Benjamin Grosvenor - Chopin: Piano Concertos
CHOPIN Piano Concertos (Benjamin Grosvenor)
Author: Harriet Smith
I haven’t been this struck by the orchestral expositions to Chopin’s concertos since Jun Märkl with the Scottish Chamber Orchestra for Ingrid Fliter. Now in the company of another Scottish orchestra, the RSNO, Elim Chan makes equally bold decisions about how the music should go. It’s easy to understand why they appointed her Principal Guest Conductor in 2018 after she’d stood in for an indisposed Neeme Järvi the previous year.
In the E minor First Concerto’s opening exposition the mere fact of having a symphony rather than chamber orchestra gives it a natural weight, and into the mix Elim Chan injects not only a passionate urgency but also a bounce to the rhythms. Suddenly you’re aware that this concerto comes out of a Beethovenian tradition, a quality emphasised in the lyrical second theme which here has a straightforwardly Classical underlying pulse, with none of the rubato that can over-romanticise it. The flute melody here is certainly not underpowered but it emerges naturally, and the brass are full of character. It’s all a world away from Zimerman’s dangerously drawn-out view of the movement. What’s also abundantly apparent throughout these performances is that the orchestral musicians are galvanised by Chan – not always a given in these concertos.
When Benjamin Grosvenor finally makes his first entrance, it proves well worth the wait, and his playing beguiles from the off; as the dynamics sink, his lines are full of poetry but they unfold with utter naturalness. Chan follows his every gesture unerringly – there’s no doubting the musical chemistry at play here. And that brings me to another point: Grosvenor has always balanced his solo career with chamber music-making and it really shows – just sample the way he duets so subtly with the bassoon (track 1, from 10'32"). But he’s not afraid to command the stage either – the upward scales in thirds and sixths (from 11'26") have a feisty brilliance to them. Even the points that can sound like mere passagework in some performances are lovingly brought alive, Grosvenor constantly recolouring the lines or reweighting the textures with endless imagination.
For the Romanze the strings set the tone with what sounds to be a minimal vibrato, and again the feeling is of glorified chamber music, the piano within the texture rather than dominating it. Grosvenor is a master of the sung line, and the way he deals with Chopin’s phantasmagoric ornamentation has a rare inevitability about it. The link to the finale (track 2, from 7'30") is particularly breathtaking, with each of the piano’s harmonic shifts sounding bell-like and crystalline; as the orchestra creeps back in, Grosvenor responds with phrases that are coloured with such variety that it’s as if we’re hearing them for the very first time.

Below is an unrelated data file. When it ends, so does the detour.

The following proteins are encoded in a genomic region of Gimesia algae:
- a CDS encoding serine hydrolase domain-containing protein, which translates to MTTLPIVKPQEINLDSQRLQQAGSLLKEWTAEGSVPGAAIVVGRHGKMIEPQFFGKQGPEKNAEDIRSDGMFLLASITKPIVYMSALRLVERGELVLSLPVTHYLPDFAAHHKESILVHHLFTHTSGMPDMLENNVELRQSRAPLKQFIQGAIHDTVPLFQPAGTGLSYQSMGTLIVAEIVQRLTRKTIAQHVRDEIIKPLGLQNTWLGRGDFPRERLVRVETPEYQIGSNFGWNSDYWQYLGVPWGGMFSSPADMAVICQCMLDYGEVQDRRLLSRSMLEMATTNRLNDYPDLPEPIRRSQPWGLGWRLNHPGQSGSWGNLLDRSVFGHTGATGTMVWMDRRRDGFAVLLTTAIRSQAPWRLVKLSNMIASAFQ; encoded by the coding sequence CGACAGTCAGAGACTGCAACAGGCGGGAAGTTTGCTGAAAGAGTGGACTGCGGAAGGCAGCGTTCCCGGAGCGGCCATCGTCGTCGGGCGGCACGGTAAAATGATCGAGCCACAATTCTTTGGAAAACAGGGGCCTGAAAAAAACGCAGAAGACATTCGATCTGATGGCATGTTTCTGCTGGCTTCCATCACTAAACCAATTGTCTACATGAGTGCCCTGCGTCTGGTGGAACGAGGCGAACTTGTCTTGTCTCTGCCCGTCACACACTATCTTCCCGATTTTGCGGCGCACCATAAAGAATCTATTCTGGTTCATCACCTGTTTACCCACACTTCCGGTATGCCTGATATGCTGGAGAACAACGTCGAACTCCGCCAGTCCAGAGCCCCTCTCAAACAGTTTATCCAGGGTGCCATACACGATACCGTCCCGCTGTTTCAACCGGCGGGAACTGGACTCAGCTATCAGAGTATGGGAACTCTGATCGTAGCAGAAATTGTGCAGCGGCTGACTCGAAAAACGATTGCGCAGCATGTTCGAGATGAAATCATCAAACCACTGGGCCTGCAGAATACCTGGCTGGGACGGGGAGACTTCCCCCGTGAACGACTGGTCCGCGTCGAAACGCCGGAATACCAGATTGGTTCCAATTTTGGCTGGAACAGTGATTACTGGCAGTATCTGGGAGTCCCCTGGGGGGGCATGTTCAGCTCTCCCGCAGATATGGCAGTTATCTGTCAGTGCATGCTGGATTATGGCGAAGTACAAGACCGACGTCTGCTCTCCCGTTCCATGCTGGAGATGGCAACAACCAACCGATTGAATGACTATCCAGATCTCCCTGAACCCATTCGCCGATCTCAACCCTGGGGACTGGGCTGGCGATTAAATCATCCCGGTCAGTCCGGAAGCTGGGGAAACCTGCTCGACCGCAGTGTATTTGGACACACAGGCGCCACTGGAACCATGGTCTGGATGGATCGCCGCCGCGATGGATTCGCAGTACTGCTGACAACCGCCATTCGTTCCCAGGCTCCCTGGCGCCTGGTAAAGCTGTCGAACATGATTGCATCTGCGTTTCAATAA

The F minor Second Concerto is every bit as outstanding, with Grosvenor and Chan bringing out not only the work’s songfulness but also making us aware of the inner lines and Chopin’s contrapuntal thinking. In the opening movement, listen to the way he seems to have all the time in the world for the ornamentation of the lyrical second theme that was initially presented on woodwind (track 4, from 4'56"). It’s a reminder of the sheer delicacy of his playing, and the movement as a whole has many moments of sheerly luminous playing, its innate wistfulness beautifully brought out.
The heartfelt slow movement (inspired by the young Chopin’s unspoken love for Konstancja Gładkowska, his classmate at the Warsaw School of Music) is as ravishing as anyone’s, the tempo just right for Grosvenor to spin Chopin’s ever more extravagantly filigree lines with an apparently spontaneous ease, Chan responding unerringly to every dynamic shift. And how dramatic are the hushed string tremolos as the mood darkens (track 5, from 4'11").
After such tension, the finale comes as a delicious balance of extroversion with playfulness, Grosvenor’s virtuosity always at the service of the music, easing into the passage with col legno violins and violas (track 6, 2'08") with insouciant inevitability. On every hearing new details seem to emerge – the most delicate trilling here, a wonderful snippet of clarinet theme there – but always with a sense of storytelling, Chopin’s ever-shifting moods lustrously caught. The point where we move to the major (from 6'50") is gloriously uplifting, and the lyrical interjection just before the close again unerringly judged by all.
Benjamin Grosvenor has also been blessed with a very fine instrument and a fabulous recording. It’s the kind of disc that makes you rethink these works and appreciate them all over again. And let’s hope that this is the start of a wonderful recording partnership with Elim Chan.